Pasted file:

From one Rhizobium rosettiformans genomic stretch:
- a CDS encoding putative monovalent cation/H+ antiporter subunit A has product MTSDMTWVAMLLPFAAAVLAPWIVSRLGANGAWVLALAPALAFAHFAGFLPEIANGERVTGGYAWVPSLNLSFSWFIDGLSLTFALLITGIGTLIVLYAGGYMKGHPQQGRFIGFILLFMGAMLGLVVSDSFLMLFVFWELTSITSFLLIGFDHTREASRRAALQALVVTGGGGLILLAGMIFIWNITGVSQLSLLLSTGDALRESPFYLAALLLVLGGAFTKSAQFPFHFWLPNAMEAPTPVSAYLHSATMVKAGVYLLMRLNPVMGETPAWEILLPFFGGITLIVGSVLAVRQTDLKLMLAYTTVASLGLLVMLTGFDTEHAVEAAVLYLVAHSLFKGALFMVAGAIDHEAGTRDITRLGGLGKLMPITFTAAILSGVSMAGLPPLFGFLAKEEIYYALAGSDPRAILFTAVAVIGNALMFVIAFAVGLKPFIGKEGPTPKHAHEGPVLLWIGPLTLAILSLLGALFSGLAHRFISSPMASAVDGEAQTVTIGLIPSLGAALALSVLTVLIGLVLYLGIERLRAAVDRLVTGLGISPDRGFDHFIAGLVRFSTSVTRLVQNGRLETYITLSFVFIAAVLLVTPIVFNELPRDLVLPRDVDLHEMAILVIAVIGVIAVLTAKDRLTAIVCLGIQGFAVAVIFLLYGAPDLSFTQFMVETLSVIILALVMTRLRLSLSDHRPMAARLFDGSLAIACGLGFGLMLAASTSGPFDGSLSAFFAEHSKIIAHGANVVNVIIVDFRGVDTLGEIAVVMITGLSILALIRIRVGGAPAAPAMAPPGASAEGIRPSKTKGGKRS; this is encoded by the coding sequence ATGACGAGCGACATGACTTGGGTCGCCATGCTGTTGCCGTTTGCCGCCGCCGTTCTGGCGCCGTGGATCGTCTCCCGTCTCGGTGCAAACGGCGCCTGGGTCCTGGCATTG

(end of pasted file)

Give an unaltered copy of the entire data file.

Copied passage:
From one Rhizobium rosettiformans genomic stretch:
- a CDS encoding putative monovalent cation/H+ antiporter subunit A has product MTSDMTWVAMLLPFAAAVLAPWIVSRLGANGAWVLALAPALAFAHFAGFLPEIANGERVTGGYAWVPSLNLSFSWFIDGLSLTFALLITGIGTLIVLYAGGYMKGHPQQGRFIGFILLFMGAMLGLVVSDSFLMLFVFWELTSITSFLLIGFDHTREASRRAALQALVVTGGGGLILLAGMIFIWNITGVSQLSLLLSTGDALRESPFYLAALLLVLGGAFTKSAQFPFHFWLPNAMEAPTPVSAYLHSATMVKAGVYLLMRLNPVMGETPAWEILLPFFGGITLIVGSVLAVRQTDLKLMLAYTTVASLGLLVMLTGFDTEHAVEAAVLYLVAHSLFKGALFMVAGAIDHEAGTRDITRLGGLGKLMPITFTAAILSGVSMAGLPPLFGFLAKEEIYYALAGSDPRAILFTAVAVIGNALMFVIAFAVGLKPFIGKEGPTPKHAHEGPVLLWIGPLTLAILSLLGALFSGLAHRFISSPMASAVDGEAQTVTIGLIPSLGAALALSVLTVLIGLVLYLGIERLRAAVDRLVTGLGISPDRGFDHFIAGLVRFSTSVTRLVQNGRLETYITLSFVFIAAVLLVTPIVFNELPRDLVLPRDVDLHEMAILVIAVIGVIAVLTAKDRLTAIVCLGIQGFAVAVIFLLYGAPDLSFTQFMVETLSVIILALVMTRLRLSLSDHRPMAARLFDGSLAIACGLGFGLMLAASTSGPFDGSLSAFFAEHSKIIAHGANVVNVIIVDFRGVDTLGEIAVVMITGLSILALIRIRVGGAPAAPAMAPPGASAEGIRPSKTKGGKRS; this is encoded by the coding sequence ATGACGAGCGACATGACTTGGGTCGCCATGCTGTTGCCGTTTGCCGCCGCCGTTCTGGCGCCGTGGATCGTCTCCCGTCTCGGTGCAAACGGCGCCTGGGTCCTGGCATTG